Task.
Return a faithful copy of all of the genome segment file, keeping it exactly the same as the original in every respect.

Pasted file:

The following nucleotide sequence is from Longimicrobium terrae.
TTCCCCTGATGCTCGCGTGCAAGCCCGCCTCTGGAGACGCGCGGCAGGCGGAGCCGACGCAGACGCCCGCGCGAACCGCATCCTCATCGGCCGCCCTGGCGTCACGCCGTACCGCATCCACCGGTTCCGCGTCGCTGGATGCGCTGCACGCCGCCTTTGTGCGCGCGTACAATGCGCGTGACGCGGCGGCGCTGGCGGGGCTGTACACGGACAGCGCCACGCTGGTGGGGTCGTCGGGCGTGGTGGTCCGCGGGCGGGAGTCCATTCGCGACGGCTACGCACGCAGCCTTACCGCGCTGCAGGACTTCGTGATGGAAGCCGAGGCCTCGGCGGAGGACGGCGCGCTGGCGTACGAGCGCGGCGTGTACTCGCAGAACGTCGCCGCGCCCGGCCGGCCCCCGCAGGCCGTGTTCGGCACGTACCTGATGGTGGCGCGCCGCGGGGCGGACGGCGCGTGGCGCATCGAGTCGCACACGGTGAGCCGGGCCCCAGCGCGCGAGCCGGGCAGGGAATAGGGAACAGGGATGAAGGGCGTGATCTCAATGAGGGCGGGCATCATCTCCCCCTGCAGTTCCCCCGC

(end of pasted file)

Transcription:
The following nucleotide sequence is from Longimicrobium terrae.
TTCCCCTGATGCTCGCGTGCAAGCCCGCCTCTGGAGACGCGCGGCAGGCGGAGCCGACGCAGACGCCCGCGCGAACCGCATCCTCATCGGCCGCCCTGGCGTCACGCCGTACCGCATCCACCGGTTCCGCGTCGCTGGATGCGCTGCACGCCGCCTTTGTGCGCGCGTACAATGCGCGTGACGCGGCGGCGCTGGCGGGGCTGTACACGGACAGCGCCACGCTGGTGGGGTCGTCGGGCGTGGTGGTCCGCGGGCGGGAGTCCATTCGCGACGGCTACGCACGCAGCCTTACCGCGCTGCAGGACTTCGTGATGGAAGCCGAGGCCTCGGCGGAGGACGGCGCGCTGGCGTACGAGCGCGGCGTGTACTCGCAGAACGTCGCCGCGCCCGGCCGGCCCCCGCAGGCCGTGTTCGGCACGTACCTGATGGTGGCGCGCCGCGGGGCGGACGGCGCGTGGCGCATCGAGTCGCACACGGTGAGCCGGGCCCCAGCGCGCGAGCCGGGCAGGGAATAGGGAACAGGGATGAAGGGCGTGATCTCAATGAGGGCGGGCATCATCTCCCCCTGCAGTTCCCCCGC